Tuesday, January 08, 2008

Take Time to be Holy

I read an interesting article this afternoon in the Leadership Journal, an on-line service of Christianity Today. In it, editor Gordon MacDonald share his thoughts on the old hymn "Take Time to Be Holy." Here is what he says in part:

In the early 1880s, William D. Longstaff wrote a poem that later became a hymn called "Take Time to Be Holy." In my branch of church tradition, we often sang this hymn. As a kid I considered it uninspiring (sorry, Mr. Longstaff), and I groaned whenever the song leader announced it. Today, decades later, I have taken a fresh look at the song and reconsidered my earlier appraisal. There's substance here.
Take time to be holy,
Speak oft with thy Lord,
Abide in him always,
And feed on his word.
Make friends of God's children;
Help those who are weak,
Forgetting in nothing his blessing to seek.

There are three more verses to Longstaff's hymn, and the second verse is also worth quoting:

Take time to be holy,
The world rushes on;
Spend much time in secret
With Jesus alone;
By looking to Jesus
Like him thou shalt be;
Thy friends in thy conduct his likeness shall see.

Each line of that second verse prompts an objection from somewhere within and helps me to understand why holy people tend to be scarce.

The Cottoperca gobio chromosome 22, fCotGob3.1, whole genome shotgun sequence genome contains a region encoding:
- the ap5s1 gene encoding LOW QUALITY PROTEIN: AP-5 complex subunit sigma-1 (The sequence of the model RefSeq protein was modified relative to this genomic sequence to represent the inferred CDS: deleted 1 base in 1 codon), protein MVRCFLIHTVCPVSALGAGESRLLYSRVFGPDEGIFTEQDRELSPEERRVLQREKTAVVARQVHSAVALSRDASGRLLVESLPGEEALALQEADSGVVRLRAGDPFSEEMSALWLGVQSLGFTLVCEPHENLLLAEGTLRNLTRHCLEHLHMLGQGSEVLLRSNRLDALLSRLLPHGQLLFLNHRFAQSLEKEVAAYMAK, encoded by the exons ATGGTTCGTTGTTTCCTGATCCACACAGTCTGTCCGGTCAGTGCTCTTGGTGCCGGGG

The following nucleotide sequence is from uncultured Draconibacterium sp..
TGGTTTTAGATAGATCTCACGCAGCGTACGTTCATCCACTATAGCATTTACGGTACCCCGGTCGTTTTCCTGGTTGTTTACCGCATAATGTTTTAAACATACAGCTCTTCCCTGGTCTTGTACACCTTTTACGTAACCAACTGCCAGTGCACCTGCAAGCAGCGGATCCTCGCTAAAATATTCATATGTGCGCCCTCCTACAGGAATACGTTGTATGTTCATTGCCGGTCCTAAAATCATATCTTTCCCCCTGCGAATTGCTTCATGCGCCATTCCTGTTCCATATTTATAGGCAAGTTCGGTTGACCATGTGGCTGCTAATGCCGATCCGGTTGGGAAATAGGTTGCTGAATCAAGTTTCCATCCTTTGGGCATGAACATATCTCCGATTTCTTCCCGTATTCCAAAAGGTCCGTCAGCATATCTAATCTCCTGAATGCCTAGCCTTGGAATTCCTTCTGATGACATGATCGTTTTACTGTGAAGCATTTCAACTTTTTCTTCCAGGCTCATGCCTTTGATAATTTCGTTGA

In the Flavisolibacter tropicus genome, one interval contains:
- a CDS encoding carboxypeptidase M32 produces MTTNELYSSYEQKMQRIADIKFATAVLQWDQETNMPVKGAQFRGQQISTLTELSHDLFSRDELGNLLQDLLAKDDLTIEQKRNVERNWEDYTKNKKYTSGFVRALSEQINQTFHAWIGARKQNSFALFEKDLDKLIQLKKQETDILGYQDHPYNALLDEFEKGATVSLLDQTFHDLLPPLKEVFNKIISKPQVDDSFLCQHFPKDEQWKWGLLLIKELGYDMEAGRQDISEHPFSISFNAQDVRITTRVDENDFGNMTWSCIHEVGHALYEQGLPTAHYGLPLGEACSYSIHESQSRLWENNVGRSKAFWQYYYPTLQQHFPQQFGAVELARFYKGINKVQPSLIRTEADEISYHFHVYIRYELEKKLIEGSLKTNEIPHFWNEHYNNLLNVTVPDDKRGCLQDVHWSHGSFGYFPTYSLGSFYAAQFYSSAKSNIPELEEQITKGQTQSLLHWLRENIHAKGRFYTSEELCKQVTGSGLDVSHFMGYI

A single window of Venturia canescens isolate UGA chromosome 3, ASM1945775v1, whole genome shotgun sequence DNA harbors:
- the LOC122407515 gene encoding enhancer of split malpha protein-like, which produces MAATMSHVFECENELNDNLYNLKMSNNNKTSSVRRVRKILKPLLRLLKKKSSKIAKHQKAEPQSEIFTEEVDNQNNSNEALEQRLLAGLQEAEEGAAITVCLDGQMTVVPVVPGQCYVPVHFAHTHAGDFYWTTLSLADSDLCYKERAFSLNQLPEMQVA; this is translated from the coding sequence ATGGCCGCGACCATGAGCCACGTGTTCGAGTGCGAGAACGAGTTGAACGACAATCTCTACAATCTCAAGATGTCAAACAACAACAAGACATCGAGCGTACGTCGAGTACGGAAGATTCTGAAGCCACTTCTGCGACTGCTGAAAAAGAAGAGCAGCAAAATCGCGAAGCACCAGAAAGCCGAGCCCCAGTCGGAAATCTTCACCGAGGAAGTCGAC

"Take time …" But I don't have time.

"The world rushes on …" And I am busy rushing with it.

"Spend much time in secret …" Secret? I like to brag about anything I do with and for Jesus.

"With Jesus alone …" Huh? And turn off my iPod and text messaging?

"Like [Jesus] thou shalt be …" I'd rather imitate Bill or Rick or Andy.

"Thy friends in thy conduct his likeness shall see …" Don't expect me to be that kind of example.

Despite its Victorian English, Longstaff's hymn does a pretty good job of describing the essentials of what it takes to become holy.

Becoming a holy person is intentional; you have to work at it. When God says to Israel, "Consecrate yourselves," he is putting the ball in our court. In other words, pursue whatever it takes to be a holy man, a holy woman, a holy nation.

MacDonald goes on for a few pages, discussing what it means to be holy and why holiness is such a rarity. I found the article so interesting that I will share some of it with the staff tomorrow at our morning worship. If you're interested in reading the rest of this discourse, you will find it here. Meanwhile, enjoy the beauty of natural holiness in this morning's sunrise (the first outside of my condo, the rest at school about 8 minutes later).


Ruth said...

I have come to like this hymn very much. I hope it says in my head a few days after reading this post.

Patty said...

there is a wonderful blog http://holyexperience.blogspot.com
she writes about the holy experiences in every day life.

Britt-Arnhild said...

Beautiful photos.

This hymn is unknown to me here in Norway.